I know February can be cold in France, but our experience of the year's second month here in Saint-Aignan has been positive overall. Yes, we did have 10 days of snow and cold at the end of Februrary and the beginning of March in 2006. But that itself had its beauty.
Other months of February since 2004 have been fairly moderate. The days really start getting longer, and there's a feeling that spring is just around the corner after the gloom, fog, and rain of December and January.
When there's fog in February in Saint-Aignan, it's just morning fog. It doesn't last all day, or for days or weeks at a time, the way it does in December. January isn't as foggy, but it's much rainier.
Starting the day by watching the sun rise makes all the difference. One of the things I didn't like about the weather in San Francisco, and even down in the warmer Silicon Valley, was that so many mornings started off gray. You didn't see the sun come up. If you were lucky, you saw sun by noontime. But you started the day with that heavy feeling that gray skies cast over everything. Not even strong coffee can really perk you up.
The sun looks so much bigger when it first comes up over the horizon. It's the same for the moon. I know there's a scientific explanation for that, having to do with the refraction of light and viewing the celestial bodies through a thicker layer of atmosphere than when they are right overhead. But it doesn't matter. It's a shame not to be able to see the big morning sun. Of course, you have to get up early. Well, not so much in winter, when sunrise in Saint-Aignan is between 8:30 and 9:00.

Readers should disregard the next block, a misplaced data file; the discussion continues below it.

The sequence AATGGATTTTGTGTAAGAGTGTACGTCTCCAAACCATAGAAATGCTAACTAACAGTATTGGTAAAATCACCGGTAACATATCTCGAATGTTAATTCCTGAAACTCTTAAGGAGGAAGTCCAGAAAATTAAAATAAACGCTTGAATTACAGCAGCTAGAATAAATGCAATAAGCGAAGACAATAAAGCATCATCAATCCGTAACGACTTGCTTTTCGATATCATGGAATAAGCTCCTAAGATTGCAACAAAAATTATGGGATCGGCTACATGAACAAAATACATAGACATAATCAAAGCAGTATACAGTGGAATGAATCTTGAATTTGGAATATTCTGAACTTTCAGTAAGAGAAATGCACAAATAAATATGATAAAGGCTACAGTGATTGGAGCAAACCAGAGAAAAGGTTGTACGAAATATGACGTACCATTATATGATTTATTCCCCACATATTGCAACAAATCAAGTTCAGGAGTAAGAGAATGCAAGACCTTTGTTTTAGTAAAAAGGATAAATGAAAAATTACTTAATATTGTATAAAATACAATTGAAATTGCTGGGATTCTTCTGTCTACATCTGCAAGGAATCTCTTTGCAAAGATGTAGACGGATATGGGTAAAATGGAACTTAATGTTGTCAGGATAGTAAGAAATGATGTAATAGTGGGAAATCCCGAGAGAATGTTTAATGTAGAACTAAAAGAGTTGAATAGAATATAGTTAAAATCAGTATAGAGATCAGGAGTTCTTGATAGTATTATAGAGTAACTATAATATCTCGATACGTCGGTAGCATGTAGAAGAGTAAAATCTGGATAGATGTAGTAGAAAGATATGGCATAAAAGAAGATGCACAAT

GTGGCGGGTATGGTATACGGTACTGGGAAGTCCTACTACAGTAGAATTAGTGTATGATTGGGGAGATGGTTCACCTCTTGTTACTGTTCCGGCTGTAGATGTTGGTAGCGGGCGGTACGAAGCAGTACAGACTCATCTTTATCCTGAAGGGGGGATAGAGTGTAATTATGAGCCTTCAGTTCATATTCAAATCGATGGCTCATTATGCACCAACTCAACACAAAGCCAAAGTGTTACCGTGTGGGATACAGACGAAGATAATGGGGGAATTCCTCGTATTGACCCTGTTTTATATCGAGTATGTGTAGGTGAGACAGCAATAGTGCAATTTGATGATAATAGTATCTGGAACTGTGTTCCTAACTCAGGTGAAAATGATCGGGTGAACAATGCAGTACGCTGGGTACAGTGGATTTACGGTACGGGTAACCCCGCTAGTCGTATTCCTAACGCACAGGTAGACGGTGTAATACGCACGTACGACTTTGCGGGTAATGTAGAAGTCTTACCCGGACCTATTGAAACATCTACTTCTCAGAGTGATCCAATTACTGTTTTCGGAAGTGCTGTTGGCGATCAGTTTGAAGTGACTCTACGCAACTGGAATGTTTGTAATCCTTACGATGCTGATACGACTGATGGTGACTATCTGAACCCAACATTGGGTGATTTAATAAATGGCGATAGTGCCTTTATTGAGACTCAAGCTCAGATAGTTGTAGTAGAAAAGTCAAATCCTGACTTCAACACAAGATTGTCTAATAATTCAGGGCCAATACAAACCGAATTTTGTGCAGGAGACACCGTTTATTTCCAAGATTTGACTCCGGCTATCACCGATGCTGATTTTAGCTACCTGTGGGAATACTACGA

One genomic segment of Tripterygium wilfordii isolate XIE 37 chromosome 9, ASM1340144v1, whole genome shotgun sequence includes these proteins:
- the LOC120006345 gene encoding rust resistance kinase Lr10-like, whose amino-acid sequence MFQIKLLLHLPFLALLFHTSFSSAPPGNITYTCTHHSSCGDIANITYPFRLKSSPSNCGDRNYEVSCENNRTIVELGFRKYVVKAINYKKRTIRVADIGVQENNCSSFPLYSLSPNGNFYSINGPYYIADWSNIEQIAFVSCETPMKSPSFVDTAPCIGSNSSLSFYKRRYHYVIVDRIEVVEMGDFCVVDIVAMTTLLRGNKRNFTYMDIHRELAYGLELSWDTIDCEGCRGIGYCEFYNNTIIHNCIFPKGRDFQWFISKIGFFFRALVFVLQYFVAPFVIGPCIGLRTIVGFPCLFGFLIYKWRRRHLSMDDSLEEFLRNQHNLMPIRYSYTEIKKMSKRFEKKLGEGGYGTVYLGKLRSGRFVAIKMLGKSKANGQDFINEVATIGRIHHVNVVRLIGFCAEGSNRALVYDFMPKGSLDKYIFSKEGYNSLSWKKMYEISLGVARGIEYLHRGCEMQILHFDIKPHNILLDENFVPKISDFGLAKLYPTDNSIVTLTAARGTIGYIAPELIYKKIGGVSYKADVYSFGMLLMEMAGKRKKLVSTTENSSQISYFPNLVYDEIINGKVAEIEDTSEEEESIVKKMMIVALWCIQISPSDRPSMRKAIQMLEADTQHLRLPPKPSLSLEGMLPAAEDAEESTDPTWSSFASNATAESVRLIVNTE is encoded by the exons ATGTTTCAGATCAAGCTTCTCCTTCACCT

Morning sun through a light fog produces a soft, kind light. There are shadows, but just barely. Mostly, there are surfaces and edges that catch the light just right and really show it off. I think sunrise is my favorite time to be out in the vineyard.
Spiders must like nighttime in the vineyard, because that's when they build their webs. And then the dewdrops and the early morning light reveal them to lens and eye. I bet the spider would prefer they remain invisible, the better to surprise flying insects.